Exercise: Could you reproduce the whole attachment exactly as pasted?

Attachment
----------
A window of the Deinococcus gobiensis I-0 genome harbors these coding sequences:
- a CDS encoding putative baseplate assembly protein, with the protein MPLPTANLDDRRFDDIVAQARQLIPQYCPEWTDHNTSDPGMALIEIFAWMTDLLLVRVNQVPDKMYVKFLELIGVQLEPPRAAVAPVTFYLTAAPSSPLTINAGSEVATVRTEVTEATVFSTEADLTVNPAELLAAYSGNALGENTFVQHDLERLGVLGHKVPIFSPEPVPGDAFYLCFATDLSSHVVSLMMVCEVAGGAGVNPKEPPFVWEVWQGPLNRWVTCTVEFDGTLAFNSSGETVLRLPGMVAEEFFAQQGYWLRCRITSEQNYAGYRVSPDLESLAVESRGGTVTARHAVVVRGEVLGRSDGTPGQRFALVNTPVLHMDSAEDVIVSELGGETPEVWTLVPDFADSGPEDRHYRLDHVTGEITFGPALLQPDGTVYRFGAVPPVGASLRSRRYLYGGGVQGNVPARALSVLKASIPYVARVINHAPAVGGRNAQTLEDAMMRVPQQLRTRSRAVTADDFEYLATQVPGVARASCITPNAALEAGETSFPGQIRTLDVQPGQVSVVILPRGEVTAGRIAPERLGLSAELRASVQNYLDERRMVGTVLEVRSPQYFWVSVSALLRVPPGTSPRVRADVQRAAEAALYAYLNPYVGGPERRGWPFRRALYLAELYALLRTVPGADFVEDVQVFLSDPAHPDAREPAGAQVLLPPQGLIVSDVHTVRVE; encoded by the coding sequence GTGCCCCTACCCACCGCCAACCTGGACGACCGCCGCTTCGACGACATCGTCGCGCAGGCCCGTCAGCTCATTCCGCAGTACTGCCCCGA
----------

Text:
A window of the Deinococcus gobiensis I-0 genome harbors these coding sequences:
- a CDS encoding putative baseplate assembly protein, with the protein MPLPTANLDDRRFDDIVAQARQLIPQYCPEWTDHNTSDPGMALIEIFAWMTDLLLVRVNQVPDKMYVKFLELIGVQLEPPRAAVAPVTFYLTAAPSSPLTINAGSEVATVRTEVTEATVFSTEADLTVNPAELLAAYSGNALGENTFVQHDLERLGVLGHKVPIFSPEPVPGDAFYLCFATDLSSHVVSLMMVCEVAGGAGVNPKEPPFVWEVWQGPLNRWVTCTVEFDGTLAFNSSGETVLRLPGMVAEEFFAQQGYWLRCRITSEQNYAGYRVSPDLESLAVESRGGTVTARHAVVVRGEVLGRSDGTPGQRFALVNTPVLHMDSAEDVIVSELGGETPEVWTLVPDFADSGPEDRHYRLDHVTGEITFGPALLQPDGTVYRFGAVPPVGASLRSRRYLYGGGVQGNVPARALSVLKASIPYVARVINHAPAVGGRNAQTLEDAMMRVPQQLRTRSRAVTADDFEYLATQVPGVARASCITPNAALEAGETSFPGQIRTLDVQPGQVSVVILPRGEVTAGRIAPERLGLSAELRASVQNYLDERRMVGTVLEVRSPQYFWVSVSALLRVPPGTSPRVRADVQRAAEAALYAYLNPYVGGPERRGWPFRRALYLAELYALLRTVPGADFVEDVQVFLSDPAHPDAREPAGAQVLLPPQGLIVSDVHTVRVE; encoded by the coding sequence GTGCCCCTACCCACCGCCAACCTGGACGACCGCCGCTTCGACGACATCGTCGCGCAGGCCCGTCAGCTCATTCCGCAGTACTGCCCCGA